Sculling the Trinity with serenity and speed
He walks to the river with a long, pointed tube slung over his shoulder.
On a small wooden platform east of Beach Street, Patrick McDonough carefully sits down in what is now an unstable boat, puts the oars in the Trinity River and sculls west toward downtown. If he was in a boat with other people and just handling one oar, it would be called rowing.
“I like to say I found the one sport I’m good at,” he says, “so I stuck with it for 33 years.”
He is a member of the Fort Worth Rowing Club, which uses the Trinity as its home base.
The benefits of this endurance sport are aerobic conditioning, core strength and a low impact workout for the legs. There are mental benefits as well.
“I’m a lot kinder person and a lot more patient person to be around if I’ve had a good heavy training session,” he said. “But I do focus my training around a handful of races every year.”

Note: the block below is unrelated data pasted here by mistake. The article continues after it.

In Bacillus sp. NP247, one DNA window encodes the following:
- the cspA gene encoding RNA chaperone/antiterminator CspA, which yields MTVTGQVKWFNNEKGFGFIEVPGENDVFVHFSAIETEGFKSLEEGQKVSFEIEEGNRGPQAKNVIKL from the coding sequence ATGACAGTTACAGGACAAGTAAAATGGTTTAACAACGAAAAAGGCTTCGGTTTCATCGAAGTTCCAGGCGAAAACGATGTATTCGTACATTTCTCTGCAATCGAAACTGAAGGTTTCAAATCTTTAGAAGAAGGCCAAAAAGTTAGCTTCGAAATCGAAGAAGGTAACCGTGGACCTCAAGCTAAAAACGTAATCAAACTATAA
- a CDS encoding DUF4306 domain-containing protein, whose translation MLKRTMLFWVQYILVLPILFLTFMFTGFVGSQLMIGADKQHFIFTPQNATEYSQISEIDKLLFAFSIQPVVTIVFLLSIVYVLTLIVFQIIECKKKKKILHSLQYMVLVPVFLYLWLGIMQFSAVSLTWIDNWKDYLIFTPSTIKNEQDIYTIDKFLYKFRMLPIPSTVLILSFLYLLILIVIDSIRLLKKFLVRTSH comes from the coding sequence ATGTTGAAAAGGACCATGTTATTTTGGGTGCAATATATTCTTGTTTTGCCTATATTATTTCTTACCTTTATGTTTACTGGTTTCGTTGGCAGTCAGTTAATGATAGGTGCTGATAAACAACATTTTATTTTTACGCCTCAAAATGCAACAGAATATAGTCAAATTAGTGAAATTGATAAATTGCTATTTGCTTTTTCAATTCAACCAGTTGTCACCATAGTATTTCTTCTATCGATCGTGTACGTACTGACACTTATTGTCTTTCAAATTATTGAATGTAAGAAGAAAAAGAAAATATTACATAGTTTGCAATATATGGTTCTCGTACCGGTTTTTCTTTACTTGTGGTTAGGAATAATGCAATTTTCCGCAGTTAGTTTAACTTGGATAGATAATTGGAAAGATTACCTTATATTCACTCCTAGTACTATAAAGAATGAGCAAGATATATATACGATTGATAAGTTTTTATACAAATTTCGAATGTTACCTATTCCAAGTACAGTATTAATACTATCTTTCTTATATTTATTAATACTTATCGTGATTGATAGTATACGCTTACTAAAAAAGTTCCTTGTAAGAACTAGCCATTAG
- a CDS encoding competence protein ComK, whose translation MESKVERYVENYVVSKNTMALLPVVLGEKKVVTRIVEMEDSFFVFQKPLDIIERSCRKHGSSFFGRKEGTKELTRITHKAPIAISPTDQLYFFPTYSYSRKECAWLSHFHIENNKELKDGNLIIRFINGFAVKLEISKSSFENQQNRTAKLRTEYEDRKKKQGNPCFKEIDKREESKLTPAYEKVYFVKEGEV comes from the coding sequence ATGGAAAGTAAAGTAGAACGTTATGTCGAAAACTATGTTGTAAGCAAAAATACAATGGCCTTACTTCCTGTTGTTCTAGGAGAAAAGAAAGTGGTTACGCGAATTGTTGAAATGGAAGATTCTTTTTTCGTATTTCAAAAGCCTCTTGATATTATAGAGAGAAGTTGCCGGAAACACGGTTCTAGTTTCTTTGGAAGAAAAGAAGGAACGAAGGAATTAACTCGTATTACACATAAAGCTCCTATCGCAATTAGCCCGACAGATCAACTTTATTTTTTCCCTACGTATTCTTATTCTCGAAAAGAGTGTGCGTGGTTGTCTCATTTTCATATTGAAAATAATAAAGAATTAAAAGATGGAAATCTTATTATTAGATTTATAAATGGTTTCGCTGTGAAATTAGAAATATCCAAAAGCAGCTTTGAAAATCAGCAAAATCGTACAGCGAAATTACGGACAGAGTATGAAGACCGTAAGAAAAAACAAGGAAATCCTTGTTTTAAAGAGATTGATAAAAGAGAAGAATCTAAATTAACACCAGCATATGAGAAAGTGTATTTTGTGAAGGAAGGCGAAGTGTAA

The ultimate goal of sculling or rowing, after all, is speed over a long distance.
Though he is alone on the water, McDonough said he can hear his coaches and former rowing partners in his head, reminding him how to make every stroke efficient.
“I’m listening to see if I can take a quiet stroke, oars in, oars out, without touching the water on the recovery,” he said.
The perfect stroke, he explains, has moments of quiet where only water dripping off the oar should be heard and just leaves a trail of small circular ripples in the water where the oars enter the water again.
Watch the video at Star-Telegram.com